Free-Riding on Altruistic Punishment? An Experimental Comparison of Third-Party Punishment in a Stand-Alone and in an In-Group Environment
While second-party punishment is suitable in small groups, third-party punishment is much more common in large societies, where it is generally recognized as a social norm enforcement device that may guarantee social stability. However, in large societies, the presence of a potential additional third-party punisher who observes the norm violation and decides to intervene becomes more probable. The question arises as to whether third-party punishment would be robust with respect to an enlargement of the pool of potential altruistic punishers, namely the introduction of a second potential punisher. The relevance of this question is evident because, should the case be that the presence of several potential third-party punishers activates free-riding attitudes, third-party punishment may decline or even collapse altogether. In our paper we compare, by means of an economic experiment, punishment by a single third party (the Stand-Alone case) with punishment by third parties (In-Group environment). Shifting punishment choices into this “enlarged environment” allows us to study, in a systematic way, the complex relationship between the punisher’s expectations about her/his peer’s punishment decisions and her/his own punishment choices. Our data suggest that individual punishers are heterogeneous as to their individual punishment characteristics and the presence of a second punisher affects their choices to a certain extent. Consequently, the implementation of voluntary punishment depends on the distribution of types within the population. This result allows both to put into discussion the extreme emphasis devoted to voluntary third-party punishment as the “golden cornerstone” of spontaneous social order and to explain why large developed societies need institutional legal systems as the root of stability.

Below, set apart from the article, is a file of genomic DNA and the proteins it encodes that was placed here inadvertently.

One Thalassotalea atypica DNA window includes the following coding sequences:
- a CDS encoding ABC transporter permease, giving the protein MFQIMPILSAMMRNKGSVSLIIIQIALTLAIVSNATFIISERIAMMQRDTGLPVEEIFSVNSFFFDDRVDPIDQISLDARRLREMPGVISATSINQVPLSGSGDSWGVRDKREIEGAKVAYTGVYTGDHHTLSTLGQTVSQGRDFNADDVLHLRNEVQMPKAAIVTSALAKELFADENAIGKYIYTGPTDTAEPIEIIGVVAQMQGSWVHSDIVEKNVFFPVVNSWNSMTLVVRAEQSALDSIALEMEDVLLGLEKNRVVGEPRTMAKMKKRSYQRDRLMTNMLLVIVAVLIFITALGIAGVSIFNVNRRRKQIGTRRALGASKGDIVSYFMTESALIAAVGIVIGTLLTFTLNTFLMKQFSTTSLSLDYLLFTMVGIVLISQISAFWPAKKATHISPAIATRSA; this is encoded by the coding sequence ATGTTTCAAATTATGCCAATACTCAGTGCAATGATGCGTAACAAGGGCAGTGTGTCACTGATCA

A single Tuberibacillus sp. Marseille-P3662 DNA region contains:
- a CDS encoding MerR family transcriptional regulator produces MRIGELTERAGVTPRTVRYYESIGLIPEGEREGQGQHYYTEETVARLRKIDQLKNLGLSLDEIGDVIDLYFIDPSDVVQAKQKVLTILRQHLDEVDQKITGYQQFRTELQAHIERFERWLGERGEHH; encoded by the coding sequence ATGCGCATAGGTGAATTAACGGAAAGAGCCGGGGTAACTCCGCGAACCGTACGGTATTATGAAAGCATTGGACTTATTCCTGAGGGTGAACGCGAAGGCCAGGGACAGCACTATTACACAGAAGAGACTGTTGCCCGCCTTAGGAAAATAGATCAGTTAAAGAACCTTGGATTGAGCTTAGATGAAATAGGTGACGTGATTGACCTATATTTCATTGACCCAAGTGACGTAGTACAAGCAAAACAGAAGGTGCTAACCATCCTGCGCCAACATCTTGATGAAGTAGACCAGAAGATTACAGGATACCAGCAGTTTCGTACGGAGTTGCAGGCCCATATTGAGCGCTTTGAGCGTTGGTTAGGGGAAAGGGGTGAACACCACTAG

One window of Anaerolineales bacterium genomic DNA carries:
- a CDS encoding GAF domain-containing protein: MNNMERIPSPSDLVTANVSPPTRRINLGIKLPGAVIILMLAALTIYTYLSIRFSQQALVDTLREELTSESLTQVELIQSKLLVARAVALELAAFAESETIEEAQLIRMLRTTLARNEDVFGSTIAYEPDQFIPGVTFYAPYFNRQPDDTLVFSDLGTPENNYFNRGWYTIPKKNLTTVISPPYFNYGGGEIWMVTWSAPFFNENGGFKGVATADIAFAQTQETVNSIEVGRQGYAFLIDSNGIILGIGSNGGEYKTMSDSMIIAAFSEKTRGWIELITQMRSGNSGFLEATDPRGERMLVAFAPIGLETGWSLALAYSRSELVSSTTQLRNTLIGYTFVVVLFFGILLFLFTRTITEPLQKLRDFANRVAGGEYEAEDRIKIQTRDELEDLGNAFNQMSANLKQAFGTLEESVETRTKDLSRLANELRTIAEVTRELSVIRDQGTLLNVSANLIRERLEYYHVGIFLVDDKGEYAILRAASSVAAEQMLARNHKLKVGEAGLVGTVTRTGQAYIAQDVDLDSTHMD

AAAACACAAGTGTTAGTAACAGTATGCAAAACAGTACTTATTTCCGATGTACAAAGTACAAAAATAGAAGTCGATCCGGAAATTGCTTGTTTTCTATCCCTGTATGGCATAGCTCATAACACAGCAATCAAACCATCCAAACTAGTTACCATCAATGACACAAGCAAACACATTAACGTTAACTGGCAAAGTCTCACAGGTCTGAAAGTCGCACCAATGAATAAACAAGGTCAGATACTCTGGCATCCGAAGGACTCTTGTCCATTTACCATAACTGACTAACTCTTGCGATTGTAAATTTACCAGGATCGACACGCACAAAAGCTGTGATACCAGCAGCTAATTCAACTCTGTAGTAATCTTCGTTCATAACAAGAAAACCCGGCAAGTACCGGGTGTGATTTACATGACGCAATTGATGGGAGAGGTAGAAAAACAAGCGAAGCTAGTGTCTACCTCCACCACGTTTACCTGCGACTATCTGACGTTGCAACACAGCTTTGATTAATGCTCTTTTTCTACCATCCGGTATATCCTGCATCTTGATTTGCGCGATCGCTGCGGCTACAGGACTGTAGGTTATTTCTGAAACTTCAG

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Volume (Year): 7 (2011)
Issue (Month): 1 (June)
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